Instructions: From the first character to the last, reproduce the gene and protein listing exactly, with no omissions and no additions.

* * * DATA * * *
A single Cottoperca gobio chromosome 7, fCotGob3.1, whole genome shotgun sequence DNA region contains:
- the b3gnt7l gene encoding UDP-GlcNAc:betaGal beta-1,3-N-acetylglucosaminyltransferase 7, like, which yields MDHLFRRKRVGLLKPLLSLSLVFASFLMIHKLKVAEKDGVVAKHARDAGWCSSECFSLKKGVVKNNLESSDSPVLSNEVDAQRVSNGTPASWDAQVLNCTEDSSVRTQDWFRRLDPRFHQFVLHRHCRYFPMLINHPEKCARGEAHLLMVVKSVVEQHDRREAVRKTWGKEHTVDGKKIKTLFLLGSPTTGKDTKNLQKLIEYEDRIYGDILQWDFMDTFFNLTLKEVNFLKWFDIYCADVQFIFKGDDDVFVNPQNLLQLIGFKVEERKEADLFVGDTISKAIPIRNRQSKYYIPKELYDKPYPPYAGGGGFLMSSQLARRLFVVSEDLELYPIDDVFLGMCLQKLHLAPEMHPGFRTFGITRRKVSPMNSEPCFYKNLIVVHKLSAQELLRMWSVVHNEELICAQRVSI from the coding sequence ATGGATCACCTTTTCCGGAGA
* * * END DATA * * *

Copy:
A single Cottoperca gobio chromosome 7, fCotGob3.1, whole genome shotgun sequence DNA region contains:
- the b3gnt7l gene encoding UDP-GlcNAc:betaGal beta-1,3-N-acetylglucosaminyltransferase 7, like, which yields MDHLFRRKRVGLLKPLLSLSLVFASFLMIHKLKVAEKDGVVAKHARDAGWCSSECFSLKKGVVKNNLESSDSPVLSNEVDAQRVSNGTPASWDAQVLNCTEDSSVRTQDWFRRLDPRFHQFVLHRHCRYFPMLINHPEKCARGEAHLLMVVKSVVEQHDRREAVRKTWGKEHTVDGKKIKTLFLLGSPTTGKDTKNLQKLIEYEDRIYGDILQWDFMDTFFNLTLKEVNFLKWFDIYCADVQFIFKGDDDVFVNPQNLLQLIGFKVEERKEADLFVGDTISKAIPIRNRQSKYYIPKELYDKPYPPYAGGGGFLMSSQLARRLFVVSEDLELYPIDDVFLGMCLQKLHLAPEMHPGFRTFGITRRKVSPMNSEPCFYKNLIVVHKLSAQELLRMWSVVHNEELICAQRVSI from the coding sequence ATGGATCACCTTTTCCGGAGA